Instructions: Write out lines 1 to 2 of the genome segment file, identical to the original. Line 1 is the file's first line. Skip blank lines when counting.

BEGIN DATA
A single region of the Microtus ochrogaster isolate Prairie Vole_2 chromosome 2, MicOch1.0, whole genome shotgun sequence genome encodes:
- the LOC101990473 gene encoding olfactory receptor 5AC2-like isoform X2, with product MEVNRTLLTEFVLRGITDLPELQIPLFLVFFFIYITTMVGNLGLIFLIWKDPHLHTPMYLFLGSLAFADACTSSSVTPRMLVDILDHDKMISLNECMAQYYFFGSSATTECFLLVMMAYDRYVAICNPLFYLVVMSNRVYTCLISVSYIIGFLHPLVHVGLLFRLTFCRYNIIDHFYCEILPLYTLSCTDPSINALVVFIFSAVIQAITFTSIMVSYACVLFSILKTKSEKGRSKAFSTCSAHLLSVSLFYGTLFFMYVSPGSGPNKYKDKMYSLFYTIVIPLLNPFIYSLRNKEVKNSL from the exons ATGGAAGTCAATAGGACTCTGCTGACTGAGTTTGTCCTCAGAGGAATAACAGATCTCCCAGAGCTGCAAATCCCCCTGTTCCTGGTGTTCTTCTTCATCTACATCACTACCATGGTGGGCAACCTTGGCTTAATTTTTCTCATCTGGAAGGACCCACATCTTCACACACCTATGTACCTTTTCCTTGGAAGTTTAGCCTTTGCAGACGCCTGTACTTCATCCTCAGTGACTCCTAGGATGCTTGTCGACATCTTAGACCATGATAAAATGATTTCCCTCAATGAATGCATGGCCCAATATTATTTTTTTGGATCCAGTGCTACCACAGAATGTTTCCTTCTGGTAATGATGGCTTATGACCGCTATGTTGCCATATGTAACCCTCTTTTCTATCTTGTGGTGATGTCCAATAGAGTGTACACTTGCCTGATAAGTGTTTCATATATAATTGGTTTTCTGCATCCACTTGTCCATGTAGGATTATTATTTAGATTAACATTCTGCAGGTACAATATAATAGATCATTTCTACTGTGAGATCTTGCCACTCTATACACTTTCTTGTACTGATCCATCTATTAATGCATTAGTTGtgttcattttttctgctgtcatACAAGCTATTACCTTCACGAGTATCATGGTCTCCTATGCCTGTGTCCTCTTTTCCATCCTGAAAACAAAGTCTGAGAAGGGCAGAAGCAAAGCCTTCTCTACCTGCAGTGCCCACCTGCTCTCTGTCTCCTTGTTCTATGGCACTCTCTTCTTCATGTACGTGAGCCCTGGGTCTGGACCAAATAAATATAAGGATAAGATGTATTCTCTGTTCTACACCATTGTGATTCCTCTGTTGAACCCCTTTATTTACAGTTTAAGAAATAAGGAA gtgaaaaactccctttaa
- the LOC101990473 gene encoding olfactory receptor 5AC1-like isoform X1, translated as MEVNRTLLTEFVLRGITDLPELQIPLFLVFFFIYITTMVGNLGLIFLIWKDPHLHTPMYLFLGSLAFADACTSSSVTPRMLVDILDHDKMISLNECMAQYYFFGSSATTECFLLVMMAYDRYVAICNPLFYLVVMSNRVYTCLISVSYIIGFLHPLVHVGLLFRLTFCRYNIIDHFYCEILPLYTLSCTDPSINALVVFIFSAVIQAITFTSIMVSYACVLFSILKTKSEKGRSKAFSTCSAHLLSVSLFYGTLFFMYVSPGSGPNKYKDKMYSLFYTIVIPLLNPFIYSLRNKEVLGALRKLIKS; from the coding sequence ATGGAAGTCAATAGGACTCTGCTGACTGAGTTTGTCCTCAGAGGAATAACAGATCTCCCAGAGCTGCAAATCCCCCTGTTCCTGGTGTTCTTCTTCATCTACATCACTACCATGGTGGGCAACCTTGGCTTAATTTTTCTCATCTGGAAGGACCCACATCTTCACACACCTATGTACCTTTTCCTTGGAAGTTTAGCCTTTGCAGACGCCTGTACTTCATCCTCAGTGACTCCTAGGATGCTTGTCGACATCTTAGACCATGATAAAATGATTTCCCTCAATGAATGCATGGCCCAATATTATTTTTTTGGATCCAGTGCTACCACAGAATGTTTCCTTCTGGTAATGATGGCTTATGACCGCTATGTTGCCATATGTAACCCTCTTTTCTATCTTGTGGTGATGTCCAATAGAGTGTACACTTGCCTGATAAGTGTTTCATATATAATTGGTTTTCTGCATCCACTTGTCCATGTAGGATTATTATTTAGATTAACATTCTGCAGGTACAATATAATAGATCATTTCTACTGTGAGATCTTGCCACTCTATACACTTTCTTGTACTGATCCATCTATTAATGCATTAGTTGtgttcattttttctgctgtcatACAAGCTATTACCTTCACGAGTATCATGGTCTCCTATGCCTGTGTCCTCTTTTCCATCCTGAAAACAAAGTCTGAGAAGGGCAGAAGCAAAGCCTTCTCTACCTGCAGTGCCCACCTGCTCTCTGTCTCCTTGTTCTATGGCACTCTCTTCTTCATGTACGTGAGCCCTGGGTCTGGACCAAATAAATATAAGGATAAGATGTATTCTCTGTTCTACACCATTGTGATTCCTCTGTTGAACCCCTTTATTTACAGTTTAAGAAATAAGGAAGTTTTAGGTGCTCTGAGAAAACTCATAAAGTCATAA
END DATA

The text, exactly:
A single region of the Microtus ochrogaster isolate Prairie Vole_2 chromosome 2, MicOch1.0, whole genome shotgun sequence genome encodes:
- the LOC101990473 gene encoding olfactory receptor 5AC2-like isoform X2, with product MEVNRTLLTEFVLRGITDLPELQIPLFLVFFFIYITTMVGNLGLIFLIWKDPHLHTPMYLFLGSLAFADACTSSSVTPRMLVDILDHDKMISLNECMAQYYFFGSSATTECFLLVMMAYDRYVAICNPLFYLVVMSNRVYTCLISVSYIIGFLHPLVHVGLLFRLTFCRYNIIDHFYCEILPLYTLSCTDPSINALVVFIFSAVIQAITFTSIMVSYACVLFSILKTKSEKGRSKAFSTCSAHLLSVSLFYGTLFFMYVSPGSGPNKYKDKMYSLFYTIVIPLLNPFIYSLRNKEVKNSL from the exons ATGGAAGTCAATAGGACTCTGCTGACTGAGTTTGTCCTCAGAGGAATAACAGATCTCCCAGAGCTGCAAATCCCCCTGTTCCTGGTGTTCTTCTTCATCTACATCACTACCATGGTGGGCAACCTTGGCTTAATTTTTCTCATCTGGAAGGACCCACATCTTCACACACCTATGTACCTTTTCCTTGGAAGTTTAGCCTTTGCAGACGCCTGTACTTCATCCTCAGTGACTCCTAGGATGCTTGTCGACATCTTAGACCATGATAAAATGATTTCCCTCAATGAATGCATGGCCCAATATTATTTTTTTGGATCCAGTGCTACCACAGAATGTTTCCTTCTGGTAATGATGGCTTATGACCGCTATGTTGCCATATGTAACCCTCTTTTCTATCTTGTGGTGATGTCCAATAGAGTGTACACTTGCCTGATAAGTGTTTCATATATAATTGGTTTTCTGCATCCACTTGTCCATGTAGGATTATTATTTAGATTAACATTCTGCAGGTACAATATAATAGATCATTTCTACTGTGAGATCTTGCCACTCTATACACTTTCTTGTACTGATCCATCTATTAATGCATTAGTTGtgttcattttttctgctgtcatACAAGCTATTACCTTCACGAGTATCATGGTCTCCTATGCCTGTGTCCTCTTTTCCATCCTGAAAACAAAGTCTGAGAAGGGCAGAAGCAAAGCCTTCTCTACCTGCAGTGCCCACCTGCTCTCTGTCTCCTTGTTCTATGGCACTCTCTTCTTCATGTACGTGAGCCCTGGGTCTGGACCAAATAAATATAAGGATAAGATGTATTCTCTGTTCTACACCATTGTGATTCCTCTGTTGAACCCCTTTATTTACAGTTTAAGAAATAAGGAA gtgaaaaactccctttaa